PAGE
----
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Swearin' keeps profanity and competitiveness to a minimum (mostly)

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May 15, 2014|By Andy Downing | RedEye special contributor

Allison Crutchfield, singer/guitarist for fuzz-loving indie rock quartet Swearin’, isn’t afraid to give voice to unpopular opinions.

“I was talking about [NBC’s acclaimed drama ‘Friday Night Lights’] recently and I was like, ‘Wow, I really prefer [Matt] Saracen to [Tim] Riggins,” said Crutchfield, 25, by phone from her home in New York. “It’s funny that’s such an unpopular opinion because [Saracen] is so clearly the better person.”

Oddly enough, the band’s latest album, “Surfing Strange,” has at least a few characteristics in common with Julie Taylor’s on again/off again boyfriend. (Side note: If you’ve never seen “Friday Night Lights,” do something about that immediately.) The record combines youthful energy with growing world-weariness, reflected in lyrics that dwell on subjects like regret, the sting of heartache and, on “Dust in the Gold Sack,” various “grudges unrequited.” It also includes the occasional musical outburst, which, as it turns out, isn’t entirely unheard of from the singer.

Considering the band name, I was wondering if you could recall the last time you cursed somebody out?

Ooh. It’s probably been awhile. I feel like I used to curse people out a lot more than I do now. I’m sure it was at a show when someone was doing something that bothered me. That was probably the last time it happened. And there was probably a lot of alcohol involved [Laughs].

The first time you were all in the same room together was actually at the first band rehearsal. At what point did you know these were people you were going to be able to get along with and make music with?

Personally, we clicked right off the bat. Musically it took a couple practices before I was like, “This is definitely going to work.” With bands I’ve been in in the past, you sit down at that first practice and it either clicks or it doesn’t … and then you don’t do the band. With Swearin’ we clicked well as people, but it was a little rocky [musically] when we first started, which was a new experience for me for sure.

Did you consider walking away at that point? Or did you like everyone so much you wanted to give it more time to develop?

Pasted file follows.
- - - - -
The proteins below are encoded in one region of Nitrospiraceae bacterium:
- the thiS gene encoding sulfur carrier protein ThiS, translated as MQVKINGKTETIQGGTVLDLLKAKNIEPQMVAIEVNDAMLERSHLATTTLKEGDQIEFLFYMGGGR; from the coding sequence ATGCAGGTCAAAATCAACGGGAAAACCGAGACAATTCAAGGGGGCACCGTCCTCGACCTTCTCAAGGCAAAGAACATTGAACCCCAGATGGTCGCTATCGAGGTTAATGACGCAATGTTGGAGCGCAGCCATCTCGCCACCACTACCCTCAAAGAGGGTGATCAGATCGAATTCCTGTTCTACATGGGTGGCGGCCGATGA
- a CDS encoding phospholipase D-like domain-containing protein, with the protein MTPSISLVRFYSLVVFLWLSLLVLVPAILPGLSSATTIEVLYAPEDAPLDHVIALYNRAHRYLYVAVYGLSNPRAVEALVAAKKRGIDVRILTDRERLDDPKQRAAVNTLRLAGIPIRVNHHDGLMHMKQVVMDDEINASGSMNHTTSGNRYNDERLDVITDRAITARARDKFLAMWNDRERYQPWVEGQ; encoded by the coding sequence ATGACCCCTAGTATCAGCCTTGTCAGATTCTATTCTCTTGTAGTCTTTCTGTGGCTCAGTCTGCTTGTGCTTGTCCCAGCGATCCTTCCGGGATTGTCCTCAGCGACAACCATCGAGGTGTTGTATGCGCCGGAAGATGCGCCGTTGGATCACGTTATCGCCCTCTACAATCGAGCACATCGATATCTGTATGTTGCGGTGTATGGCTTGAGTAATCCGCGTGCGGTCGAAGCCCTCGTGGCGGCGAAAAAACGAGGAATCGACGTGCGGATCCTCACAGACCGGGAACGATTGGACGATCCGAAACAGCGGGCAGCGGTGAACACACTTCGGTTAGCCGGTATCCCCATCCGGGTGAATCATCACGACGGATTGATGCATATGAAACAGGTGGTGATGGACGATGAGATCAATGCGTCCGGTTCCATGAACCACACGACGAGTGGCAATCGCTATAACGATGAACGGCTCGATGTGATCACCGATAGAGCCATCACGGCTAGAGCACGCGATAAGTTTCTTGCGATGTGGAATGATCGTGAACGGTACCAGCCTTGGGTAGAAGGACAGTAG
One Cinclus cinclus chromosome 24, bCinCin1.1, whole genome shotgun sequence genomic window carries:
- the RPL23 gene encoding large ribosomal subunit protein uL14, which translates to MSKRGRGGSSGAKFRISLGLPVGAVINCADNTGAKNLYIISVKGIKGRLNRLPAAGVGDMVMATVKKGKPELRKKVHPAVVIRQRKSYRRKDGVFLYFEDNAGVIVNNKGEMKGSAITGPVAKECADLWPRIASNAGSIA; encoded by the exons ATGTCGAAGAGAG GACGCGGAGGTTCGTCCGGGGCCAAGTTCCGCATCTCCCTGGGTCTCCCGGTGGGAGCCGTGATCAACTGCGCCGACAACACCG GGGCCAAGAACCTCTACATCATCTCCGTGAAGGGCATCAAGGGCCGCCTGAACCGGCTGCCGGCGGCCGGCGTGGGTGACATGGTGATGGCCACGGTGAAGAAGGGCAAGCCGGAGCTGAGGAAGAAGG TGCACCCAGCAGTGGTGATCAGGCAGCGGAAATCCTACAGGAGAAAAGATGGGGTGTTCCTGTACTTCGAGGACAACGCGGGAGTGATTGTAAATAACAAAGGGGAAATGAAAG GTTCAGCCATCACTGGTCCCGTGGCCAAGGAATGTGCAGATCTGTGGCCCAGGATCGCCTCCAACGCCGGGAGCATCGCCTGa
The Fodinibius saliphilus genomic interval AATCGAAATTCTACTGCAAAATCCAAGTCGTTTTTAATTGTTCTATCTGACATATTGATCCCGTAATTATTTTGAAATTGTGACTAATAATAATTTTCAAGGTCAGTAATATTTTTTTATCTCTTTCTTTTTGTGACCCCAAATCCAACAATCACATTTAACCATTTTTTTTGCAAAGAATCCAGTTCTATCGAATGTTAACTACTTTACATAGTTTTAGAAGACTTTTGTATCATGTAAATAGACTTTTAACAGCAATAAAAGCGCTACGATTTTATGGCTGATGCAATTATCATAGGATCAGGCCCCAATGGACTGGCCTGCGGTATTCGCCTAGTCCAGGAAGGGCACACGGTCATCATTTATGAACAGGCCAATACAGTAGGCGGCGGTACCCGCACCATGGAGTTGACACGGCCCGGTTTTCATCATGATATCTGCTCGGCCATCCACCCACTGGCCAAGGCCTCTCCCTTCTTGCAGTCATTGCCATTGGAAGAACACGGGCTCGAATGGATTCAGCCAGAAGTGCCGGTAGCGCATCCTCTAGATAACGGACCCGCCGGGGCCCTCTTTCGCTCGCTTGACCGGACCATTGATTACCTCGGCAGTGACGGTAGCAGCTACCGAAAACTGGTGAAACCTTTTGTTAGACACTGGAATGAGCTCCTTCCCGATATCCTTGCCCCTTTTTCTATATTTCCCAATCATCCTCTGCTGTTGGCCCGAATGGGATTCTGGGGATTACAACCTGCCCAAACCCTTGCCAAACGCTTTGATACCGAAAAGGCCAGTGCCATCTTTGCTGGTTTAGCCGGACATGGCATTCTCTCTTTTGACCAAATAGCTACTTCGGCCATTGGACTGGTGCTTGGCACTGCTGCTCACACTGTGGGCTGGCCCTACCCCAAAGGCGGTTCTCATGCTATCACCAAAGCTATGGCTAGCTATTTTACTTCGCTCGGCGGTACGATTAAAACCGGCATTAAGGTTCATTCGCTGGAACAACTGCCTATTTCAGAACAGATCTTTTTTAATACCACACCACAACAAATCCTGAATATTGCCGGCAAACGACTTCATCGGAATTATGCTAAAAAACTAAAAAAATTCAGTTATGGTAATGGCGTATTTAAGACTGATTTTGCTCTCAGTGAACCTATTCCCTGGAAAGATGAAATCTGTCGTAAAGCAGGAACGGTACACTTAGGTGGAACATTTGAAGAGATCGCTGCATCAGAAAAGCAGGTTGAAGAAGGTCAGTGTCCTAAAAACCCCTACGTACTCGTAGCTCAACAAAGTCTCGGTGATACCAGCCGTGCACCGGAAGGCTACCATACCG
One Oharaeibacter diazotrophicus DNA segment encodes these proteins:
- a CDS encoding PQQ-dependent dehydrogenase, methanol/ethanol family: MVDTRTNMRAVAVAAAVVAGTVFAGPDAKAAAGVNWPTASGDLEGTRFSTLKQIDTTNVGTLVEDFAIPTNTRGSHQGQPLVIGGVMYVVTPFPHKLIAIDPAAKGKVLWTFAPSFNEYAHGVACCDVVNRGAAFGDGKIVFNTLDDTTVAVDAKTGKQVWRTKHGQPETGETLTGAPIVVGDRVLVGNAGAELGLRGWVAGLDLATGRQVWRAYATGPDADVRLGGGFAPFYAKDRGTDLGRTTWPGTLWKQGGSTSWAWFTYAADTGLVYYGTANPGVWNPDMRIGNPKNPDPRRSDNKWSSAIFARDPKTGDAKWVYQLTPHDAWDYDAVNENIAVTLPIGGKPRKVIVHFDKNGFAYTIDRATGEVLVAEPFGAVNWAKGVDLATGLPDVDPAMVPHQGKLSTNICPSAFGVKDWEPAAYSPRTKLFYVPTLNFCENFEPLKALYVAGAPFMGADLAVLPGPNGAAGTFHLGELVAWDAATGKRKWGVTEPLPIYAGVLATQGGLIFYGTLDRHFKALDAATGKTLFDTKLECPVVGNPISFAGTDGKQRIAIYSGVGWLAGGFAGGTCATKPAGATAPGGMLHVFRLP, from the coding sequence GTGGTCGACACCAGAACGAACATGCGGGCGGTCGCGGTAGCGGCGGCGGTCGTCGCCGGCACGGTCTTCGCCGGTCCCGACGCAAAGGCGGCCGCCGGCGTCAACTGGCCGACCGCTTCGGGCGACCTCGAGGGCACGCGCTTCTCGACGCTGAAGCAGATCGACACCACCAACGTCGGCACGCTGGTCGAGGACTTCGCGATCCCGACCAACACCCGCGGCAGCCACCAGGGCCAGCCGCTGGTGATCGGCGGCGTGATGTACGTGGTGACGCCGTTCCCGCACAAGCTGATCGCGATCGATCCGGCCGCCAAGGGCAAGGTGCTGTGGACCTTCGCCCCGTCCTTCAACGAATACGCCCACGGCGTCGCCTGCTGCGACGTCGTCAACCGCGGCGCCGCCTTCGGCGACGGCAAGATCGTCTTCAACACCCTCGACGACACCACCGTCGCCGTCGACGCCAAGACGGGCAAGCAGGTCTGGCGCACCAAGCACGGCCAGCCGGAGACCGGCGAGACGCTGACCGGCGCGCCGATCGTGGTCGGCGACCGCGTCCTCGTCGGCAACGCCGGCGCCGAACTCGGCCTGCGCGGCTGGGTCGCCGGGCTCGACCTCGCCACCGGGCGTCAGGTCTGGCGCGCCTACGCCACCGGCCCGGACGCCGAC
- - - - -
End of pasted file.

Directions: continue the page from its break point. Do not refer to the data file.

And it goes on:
Oh, it was never the type of thing where I was like, “This isn’t working. I’m done.” But it wasn’t as natural initially as it was with other bands, and that might have been because this was one of the first bands I did without my sister [Waxahatchee singer/songwriter Katie Crutchfield], so maybe I was a little self-conscious. But I always knew it was something I wanted to keep doing because I loved making music with these people so much.

You mentioned this being one of the first bands you’ve been in without your sister. Was there a sense you needed to branch out and establish your own musical identity?

Absolutely. We were in [now-defunct band] P.S. Eliot together for a long time and … it got to the point where we felt we had done everything we wanted to do. I was starting to write songs when the idea started developing that we were going to stop being in that band together, so I think we just naturally went in different directions.

Outside of music, is there any sense of sibling rivalry between you and Katie? Are you insanely competitive playing flip cup or anything?

[Laughs] It’s funny because she and I are not competitive [people]. We both hate sports. If people are going to be playing games we’re both like, “No,” and we’ll kind of both sit on the sidelines or go for a walk. We both, in most areas of our lives, are repelled by situations where there are competitive aspects. But we have sibling rivalry just as much as anyone else does, just in an unspoken sort of way. It’s not like there’s one specific thing, I guess.

You grew up listening to musicals. Do you still hope to write one someday?

I absolutely do. It’s a long-term dream to write a musical, so hopefully that will happen. It’s intimidating to me because it’s a totally different world. I’ve given a little bit [of thought to the plot]. I’d probably like to collaborate with another person. My sister talked about doing it someday, if we ever have enough time. Hopefully that will happen.

Could you give me a little preview of the plot?

I will just say it’s based on a dream I had, but I think that’s all the detail I can give away right now.

Swearin’, 7:30 p.m. May 29 at Empty Bottle, $10-$12

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